With SARS-CoV-2’s delta variant raising concerns, and COVID-19 case counts rising, the need for quick, cheap, diagnostic tests has not diminished over the course of the pandemic. Improvements on the RT-PCR test, the current standard of COVID-19 testing, could enhance how public health measures are implemented for the duration of the COVID-19 pandemic, and future pandemics to follow.
Now, engineers at MIT and Harvard University have designed a test that can detect SARS-CoV-2 from a saliva sample in about an hour with the same accuracy as the PCR tests now used. The small, tabletop device can also be used to detect specific viral mutations linked to some of the SARS-CoV-2 variants that are now circulating. Obtaining results in an hour could potentially make it much easier to track different variants of the virus, especially in regions that don’t have access to genetic sequencing facilities.
The new diagnostic is described in Science Advances in the paper, “Minimally instrumented SHERLOCK (miSHERLOCK) for CRISPR-based point-of-care diagnosis of SARS-CoV-2 and emerging variants.”
“Our goal was to create an entirely self-contained diagnostic that requires no other equipment,” said Xiao Tan, MD, PhD, a clinical fellow at the Wyss Institute and an instructor in gastroenterology at Massachusetts General Hospital. “Essentially the patient spits into this device, and then you push down a plunger and you get an answer an hour later.”
The new diagnostic is based on SHERLOCK, a CRISPR-based tool that James Collins, PhD, professor of medical engineering and science in MIT’s Institute for Medical Engineering and Science (IMES) and the department of biological engineering, and others first reported in 2017. Components of the system include an RNA guide strand that allows detection of specific target RNA sequences, and Cas enzymes that cleave those sequences and produce a fluorescent signal. All of these molecular components can be freeze-dried for long-term storage and reactivated upon exposure to water.
Last year, Collins’ lab began working on adapting this technology to detect the SARS-CoV-2 virus, hoping that they could design a diagnostic device that could yield rapid results and be operated with little or no expertise. They also wanted it to work with saliva samples, making it even easier for users. To achieve that, the researchers had to incorporate a step that disables salivary nucleases which destroy nucleic acids such as RNA. Once the sample goes into the device, the nucleases are inactivated by heat and two chemical reagents. Then, viral RNA is extracted and concentrated by passing the saliva through a membrane.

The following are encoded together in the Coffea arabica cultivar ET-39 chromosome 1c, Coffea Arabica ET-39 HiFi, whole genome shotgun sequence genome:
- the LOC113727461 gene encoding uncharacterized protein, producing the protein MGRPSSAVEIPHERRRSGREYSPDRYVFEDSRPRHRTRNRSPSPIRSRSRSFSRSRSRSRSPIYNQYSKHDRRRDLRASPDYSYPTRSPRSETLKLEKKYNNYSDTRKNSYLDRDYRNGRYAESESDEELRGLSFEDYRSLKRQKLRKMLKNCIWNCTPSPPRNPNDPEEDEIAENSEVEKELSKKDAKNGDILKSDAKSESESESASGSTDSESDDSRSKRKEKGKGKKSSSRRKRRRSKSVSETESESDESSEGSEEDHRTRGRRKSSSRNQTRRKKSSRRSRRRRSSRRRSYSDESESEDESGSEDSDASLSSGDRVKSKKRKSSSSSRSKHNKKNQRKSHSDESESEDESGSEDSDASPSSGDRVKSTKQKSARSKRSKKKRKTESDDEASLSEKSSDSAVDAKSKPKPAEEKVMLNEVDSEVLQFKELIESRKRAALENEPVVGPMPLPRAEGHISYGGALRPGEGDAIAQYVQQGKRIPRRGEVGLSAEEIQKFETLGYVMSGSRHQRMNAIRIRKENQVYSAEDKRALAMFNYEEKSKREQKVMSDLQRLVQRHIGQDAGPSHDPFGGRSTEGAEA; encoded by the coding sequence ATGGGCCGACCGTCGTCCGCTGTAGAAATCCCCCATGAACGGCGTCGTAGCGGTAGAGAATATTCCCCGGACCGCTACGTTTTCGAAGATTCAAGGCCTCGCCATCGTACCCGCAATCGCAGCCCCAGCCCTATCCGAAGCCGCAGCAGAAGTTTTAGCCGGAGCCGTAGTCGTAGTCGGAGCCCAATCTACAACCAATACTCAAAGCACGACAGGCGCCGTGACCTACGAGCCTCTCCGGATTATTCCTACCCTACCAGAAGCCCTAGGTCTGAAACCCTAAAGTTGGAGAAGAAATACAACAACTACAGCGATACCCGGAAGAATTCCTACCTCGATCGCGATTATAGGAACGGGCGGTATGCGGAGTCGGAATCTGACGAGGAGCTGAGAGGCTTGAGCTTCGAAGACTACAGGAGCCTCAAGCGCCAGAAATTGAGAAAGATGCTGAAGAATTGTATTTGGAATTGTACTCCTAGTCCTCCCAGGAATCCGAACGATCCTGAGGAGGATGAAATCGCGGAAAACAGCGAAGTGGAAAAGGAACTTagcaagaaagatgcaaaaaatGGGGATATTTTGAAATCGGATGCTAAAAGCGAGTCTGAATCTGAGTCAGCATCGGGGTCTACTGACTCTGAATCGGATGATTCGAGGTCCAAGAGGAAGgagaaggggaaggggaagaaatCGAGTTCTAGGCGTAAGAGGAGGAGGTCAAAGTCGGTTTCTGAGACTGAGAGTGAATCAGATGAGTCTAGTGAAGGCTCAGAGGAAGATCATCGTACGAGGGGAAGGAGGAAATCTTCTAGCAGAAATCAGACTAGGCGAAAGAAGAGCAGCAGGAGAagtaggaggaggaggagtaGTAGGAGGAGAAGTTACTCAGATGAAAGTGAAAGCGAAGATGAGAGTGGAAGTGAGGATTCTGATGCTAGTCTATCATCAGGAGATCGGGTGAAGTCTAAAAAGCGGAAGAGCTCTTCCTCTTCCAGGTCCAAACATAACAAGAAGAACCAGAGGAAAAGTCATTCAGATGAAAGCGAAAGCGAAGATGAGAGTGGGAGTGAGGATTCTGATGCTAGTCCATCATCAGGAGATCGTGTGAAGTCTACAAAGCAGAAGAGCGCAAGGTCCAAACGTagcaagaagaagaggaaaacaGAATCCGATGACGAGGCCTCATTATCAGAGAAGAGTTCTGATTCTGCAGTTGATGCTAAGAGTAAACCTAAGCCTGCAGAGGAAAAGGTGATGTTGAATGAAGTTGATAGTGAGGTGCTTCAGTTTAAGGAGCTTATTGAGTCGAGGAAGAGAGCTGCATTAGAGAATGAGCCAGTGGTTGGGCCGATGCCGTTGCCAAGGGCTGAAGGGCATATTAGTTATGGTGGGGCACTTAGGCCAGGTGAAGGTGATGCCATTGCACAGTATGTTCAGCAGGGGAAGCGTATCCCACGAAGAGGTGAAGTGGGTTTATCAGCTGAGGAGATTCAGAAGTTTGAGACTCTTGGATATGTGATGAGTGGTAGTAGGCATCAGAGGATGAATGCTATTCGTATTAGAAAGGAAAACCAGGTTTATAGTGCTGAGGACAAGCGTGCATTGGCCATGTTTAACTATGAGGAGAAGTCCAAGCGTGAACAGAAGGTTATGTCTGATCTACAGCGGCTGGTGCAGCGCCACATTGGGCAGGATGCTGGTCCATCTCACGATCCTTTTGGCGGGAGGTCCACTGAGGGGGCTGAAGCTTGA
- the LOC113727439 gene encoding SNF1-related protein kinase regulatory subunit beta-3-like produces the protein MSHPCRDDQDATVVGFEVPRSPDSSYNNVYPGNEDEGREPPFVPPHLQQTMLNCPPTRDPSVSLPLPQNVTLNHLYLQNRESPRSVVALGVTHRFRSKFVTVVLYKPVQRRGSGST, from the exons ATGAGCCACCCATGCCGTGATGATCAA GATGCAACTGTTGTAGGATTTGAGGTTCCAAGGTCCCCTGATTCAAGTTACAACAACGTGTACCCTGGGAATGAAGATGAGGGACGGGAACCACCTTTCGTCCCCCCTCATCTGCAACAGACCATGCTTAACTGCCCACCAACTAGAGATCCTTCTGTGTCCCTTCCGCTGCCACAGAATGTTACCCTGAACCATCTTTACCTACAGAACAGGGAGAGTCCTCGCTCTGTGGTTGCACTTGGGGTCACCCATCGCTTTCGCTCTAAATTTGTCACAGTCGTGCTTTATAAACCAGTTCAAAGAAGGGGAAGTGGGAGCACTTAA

“That membrane was key to collecting the nucleic acids and concentrating them so that we can get the sensitivity that we are showing with this diagnostic,” noted Rose Lee, MD, an instructor in pediatrics at Boston Children’s Hospital and Beth Israel Deaconess Medical Center and a visiting fellow at the Wyss Institute.
This RNA sample is then exposed to freeze-dried CRISPR/Cas components, which are activated by automated puncturing of sealed water packets within the device. The one-pot reaction amplifies the RNA sample and then detects the target RNA sequence, if present.
The researchers designed the device, which they call minimally instrumented SHERLOCK (miSHERLOCK), so that it can have up to four modules that each look for a different target RNA sequence. The original module contains RNA guide strands that detect any strain of SARS-CoV-2. Other modules are specific to mutations associated with some of the variants that have arisen in the past year, including B.1.1.7, P.1, and B.1.351.
“We demonstrated that our platform can be programmed to detect new variants that emerge, and that we could repurpose it quite quickly,” said Collins. “In this study, we targeted the U.K., South African, and Brazilian variants, but you could readily adapt the diagnostic platform to address the Delta variant and other ones that are emerging.”
The device produces a fluorescent readout that can be seen with the naked eye, and the researchers also designed a smartphone app that can read the results and send them to public health departments for easier tracking.
“The ability to detect and track these variants,” said Helena de Puig, PhD, postdoc at Harvard University’s Wyss Institute for Biologically Inspired Engineering and first author on the paper, “is essential to effective public health, but unfortunately, variants are currently diagnosed only by nucleic acid sequencing at specialized epidemiological centers that are scarce even in resource-rich nations.”